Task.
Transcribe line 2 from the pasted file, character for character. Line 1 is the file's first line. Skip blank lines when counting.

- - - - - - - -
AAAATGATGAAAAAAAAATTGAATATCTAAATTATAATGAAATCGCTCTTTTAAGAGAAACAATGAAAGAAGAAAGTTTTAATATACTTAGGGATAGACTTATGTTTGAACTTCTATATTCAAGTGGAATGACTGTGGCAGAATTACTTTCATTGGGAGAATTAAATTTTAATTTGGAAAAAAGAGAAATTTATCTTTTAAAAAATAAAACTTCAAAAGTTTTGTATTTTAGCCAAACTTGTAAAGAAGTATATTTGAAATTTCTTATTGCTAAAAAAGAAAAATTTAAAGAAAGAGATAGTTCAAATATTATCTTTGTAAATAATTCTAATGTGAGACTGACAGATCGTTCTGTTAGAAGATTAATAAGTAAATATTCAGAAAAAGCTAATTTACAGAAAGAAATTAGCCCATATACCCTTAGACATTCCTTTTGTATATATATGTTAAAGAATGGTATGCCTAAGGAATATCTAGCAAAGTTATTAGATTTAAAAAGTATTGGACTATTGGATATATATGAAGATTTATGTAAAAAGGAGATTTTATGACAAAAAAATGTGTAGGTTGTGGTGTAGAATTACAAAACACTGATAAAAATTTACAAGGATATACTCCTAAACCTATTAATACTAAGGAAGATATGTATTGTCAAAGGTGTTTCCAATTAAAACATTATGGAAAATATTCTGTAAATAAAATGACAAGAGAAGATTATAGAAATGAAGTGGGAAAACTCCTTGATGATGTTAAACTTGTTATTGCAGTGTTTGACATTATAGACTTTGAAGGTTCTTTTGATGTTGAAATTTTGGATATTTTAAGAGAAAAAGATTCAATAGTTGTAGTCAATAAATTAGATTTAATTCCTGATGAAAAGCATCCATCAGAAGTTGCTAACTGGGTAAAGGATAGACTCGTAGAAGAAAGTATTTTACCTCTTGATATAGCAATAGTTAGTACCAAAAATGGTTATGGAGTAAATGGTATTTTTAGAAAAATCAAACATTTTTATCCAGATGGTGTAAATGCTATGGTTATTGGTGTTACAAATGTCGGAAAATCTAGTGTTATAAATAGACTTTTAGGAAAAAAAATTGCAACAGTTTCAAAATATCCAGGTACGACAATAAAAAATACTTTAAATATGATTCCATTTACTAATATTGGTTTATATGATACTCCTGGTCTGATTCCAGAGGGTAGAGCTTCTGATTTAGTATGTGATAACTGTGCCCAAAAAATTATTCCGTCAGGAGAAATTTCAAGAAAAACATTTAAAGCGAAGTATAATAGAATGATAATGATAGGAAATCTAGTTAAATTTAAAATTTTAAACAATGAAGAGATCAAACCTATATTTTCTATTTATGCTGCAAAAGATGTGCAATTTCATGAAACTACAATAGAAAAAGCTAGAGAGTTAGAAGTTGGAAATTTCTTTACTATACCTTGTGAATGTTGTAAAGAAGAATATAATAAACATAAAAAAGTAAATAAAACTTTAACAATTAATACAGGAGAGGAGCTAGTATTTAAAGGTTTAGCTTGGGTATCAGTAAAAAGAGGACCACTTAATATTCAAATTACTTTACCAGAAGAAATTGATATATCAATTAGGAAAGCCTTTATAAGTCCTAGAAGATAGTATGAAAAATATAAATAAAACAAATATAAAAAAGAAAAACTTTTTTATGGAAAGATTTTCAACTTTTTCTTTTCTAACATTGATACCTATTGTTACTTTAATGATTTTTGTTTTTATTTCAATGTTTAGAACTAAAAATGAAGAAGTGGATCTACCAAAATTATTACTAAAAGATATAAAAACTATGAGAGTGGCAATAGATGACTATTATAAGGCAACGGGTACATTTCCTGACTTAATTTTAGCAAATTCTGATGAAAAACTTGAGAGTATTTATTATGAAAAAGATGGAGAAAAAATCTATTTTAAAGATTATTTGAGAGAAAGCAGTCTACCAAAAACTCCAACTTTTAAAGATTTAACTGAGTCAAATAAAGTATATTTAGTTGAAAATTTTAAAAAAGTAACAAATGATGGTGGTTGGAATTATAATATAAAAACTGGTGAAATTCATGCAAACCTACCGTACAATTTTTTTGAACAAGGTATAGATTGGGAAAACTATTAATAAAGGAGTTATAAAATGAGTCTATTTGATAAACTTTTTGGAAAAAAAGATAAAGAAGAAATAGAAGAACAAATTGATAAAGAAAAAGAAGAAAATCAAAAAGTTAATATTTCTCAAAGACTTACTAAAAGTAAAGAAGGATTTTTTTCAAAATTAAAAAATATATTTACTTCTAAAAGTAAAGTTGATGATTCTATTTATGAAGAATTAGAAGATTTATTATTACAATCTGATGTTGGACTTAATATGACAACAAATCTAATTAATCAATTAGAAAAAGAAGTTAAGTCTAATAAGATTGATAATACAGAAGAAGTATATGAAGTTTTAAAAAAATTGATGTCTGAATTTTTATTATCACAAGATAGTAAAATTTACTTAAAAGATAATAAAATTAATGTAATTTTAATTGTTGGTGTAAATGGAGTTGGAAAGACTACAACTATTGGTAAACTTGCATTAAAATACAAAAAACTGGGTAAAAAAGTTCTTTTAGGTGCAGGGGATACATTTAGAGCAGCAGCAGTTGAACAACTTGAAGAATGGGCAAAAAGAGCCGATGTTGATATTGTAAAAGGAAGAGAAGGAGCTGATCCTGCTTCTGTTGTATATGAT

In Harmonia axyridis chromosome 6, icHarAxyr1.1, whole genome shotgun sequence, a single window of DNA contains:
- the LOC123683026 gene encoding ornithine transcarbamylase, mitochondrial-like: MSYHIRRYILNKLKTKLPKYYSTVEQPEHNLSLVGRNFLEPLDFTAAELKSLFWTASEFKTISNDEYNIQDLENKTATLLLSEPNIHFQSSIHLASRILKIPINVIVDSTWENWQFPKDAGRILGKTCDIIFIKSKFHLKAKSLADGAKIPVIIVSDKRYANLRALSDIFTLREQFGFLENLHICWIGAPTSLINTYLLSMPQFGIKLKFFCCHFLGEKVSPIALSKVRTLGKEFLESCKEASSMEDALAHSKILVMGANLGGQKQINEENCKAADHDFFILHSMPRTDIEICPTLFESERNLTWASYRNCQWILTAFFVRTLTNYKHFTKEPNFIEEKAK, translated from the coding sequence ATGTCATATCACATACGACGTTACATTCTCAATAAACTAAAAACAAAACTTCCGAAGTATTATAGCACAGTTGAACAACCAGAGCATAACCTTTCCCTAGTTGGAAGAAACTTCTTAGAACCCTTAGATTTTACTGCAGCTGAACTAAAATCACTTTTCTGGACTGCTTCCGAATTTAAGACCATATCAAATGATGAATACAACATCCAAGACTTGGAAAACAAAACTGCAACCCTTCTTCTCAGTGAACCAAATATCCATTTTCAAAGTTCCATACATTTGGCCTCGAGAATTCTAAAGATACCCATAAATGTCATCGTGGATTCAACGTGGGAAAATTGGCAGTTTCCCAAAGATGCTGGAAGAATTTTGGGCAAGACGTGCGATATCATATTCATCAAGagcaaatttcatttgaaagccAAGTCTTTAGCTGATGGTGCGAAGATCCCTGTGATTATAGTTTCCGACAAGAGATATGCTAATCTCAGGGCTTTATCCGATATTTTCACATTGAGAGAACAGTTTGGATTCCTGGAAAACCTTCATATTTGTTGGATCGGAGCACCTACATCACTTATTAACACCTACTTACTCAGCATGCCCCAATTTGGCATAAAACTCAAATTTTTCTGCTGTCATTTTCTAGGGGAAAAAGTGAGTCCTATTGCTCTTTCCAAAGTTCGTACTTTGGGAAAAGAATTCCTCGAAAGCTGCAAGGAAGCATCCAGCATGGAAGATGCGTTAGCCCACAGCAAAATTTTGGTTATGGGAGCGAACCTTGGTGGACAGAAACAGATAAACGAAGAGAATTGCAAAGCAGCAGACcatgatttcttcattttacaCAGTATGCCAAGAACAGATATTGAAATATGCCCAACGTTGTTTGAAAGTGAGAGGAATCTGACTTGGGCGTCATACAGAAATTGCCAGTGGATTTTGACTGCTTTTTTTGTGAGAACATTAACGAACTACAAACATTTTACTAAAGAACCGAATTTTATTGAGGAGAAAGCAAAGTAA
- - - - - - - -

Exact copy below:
In Harmonia axyridis chromosome 6, icHarAxyr1.1, whole genome shotgun sequence, a single window of DNA contains: